The five-story Waterstones bookstore at Piccadilly Circus in London knows exactly how to persuade a book-lover to stay there all day.
Jane Austen never really liked Bath, and didn’t do much writing while living there. Despite her disdain, Bath has become one of the more popular destinations for Austen fans. Not only did Austen live in Bath for a time, but she also set scenes in the city in several of her novels. Despite recognizing the absurdity of memorializing the author in a place she was happy to leave, I spent some time visiting several locations in Bath related to Austen and her brilliant heroines, starting with the Jane Austen Centre.
If like me, you can’t visit Bath during the annual Jane Austen festival -I desperately would love to attend!- don’t worry! You can still get into character and spend the day pretending to be Catherine Morland.
Have you ever thought about what goes into the preservation of the historic author museums we all love to visit? Let me tell you, so much more goes on behind the scenes than you’ll ever realize during your visit.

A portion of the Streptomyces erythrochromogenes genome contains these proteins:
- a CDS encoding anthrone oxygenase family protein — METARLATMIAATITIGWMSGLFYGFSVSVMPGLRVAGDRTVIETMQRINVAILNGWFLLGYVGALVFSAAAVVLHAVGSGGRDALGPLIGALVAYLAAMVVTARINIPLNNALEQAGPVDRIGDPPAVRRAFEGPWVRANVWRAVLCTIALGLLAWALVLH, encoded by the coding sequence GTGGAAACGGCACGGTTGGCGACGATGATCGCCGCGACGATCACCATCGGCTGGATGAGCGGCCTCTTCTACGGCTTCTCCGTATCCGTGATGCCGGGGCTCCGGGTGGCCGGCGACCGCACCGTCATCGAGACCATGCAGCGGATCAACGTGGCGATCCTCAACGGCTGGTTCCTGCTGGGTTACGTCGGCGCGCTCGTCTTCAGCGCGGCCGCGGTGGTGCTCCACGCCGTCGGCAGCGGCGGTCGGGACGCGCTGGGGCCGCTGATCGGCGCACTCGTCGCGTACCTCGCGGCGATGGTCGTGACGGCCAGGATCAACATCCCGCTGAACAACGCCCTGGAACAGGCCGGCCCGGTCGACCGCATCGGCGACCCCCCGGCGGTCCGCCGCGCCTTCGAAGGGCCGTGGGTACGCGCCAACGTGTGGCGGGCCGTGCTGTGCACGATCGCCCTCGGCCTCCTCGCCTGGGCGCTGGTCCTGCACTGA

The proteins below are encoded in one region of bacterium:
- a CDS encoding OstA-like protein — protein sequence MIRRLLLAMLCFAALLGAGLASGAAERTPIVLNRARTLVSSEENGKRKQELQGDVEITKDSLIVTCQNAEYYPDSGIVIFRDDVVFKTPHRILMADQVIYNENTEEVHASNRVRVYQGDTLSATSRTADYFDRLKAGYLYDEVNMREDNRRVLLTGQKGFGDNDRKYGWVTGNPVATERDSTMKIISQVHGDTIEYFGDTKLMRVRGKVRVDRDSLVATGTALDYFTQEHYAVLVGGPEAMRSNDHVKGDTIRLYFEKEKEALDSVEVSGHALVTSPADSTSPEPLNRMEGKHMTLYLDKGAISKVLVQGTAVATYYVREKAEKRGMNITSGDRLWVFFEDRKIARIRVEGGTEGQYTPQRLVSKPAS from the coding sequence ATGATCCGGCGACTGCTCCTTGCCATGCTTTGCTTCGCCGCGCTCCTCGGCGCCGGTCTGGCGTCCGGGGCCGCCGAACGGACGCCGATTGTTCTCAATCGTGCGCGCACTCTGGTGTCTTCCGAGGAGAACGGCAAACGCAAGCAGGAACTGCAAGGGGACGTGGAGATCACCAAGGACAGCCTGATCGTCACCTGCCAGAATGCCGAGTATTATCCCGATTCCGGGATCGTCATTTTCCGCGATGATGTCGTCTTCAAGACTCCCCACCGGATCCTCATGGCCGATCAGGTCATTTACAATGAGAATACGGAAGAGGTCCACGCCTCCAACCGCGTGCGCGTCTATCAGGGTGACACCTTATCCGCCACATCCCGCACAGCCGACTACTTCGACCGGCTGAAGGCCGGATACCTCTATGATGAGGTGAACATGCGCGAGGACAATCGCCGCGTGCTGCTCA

While some reclusive writers favor retreats hidden away, William Beckford instead built a tall tower everyone could see, with no inclination of inviting anyone inside. If you’re looking for a quiet retreat with a reading nook above the rooftops, the lower rooms of Beckford’s Tower are available for weekend rentals.
Jane Austen’s final unfinished manuscript parodies the aristocratic society of a fictional town modeled on Brighton, possibly due to humiliation by Prince Regent George IV.
Oxford is steeped in Literary history and there’s plenty to see even if you only have a day. For some of the sights you just have to know where to look.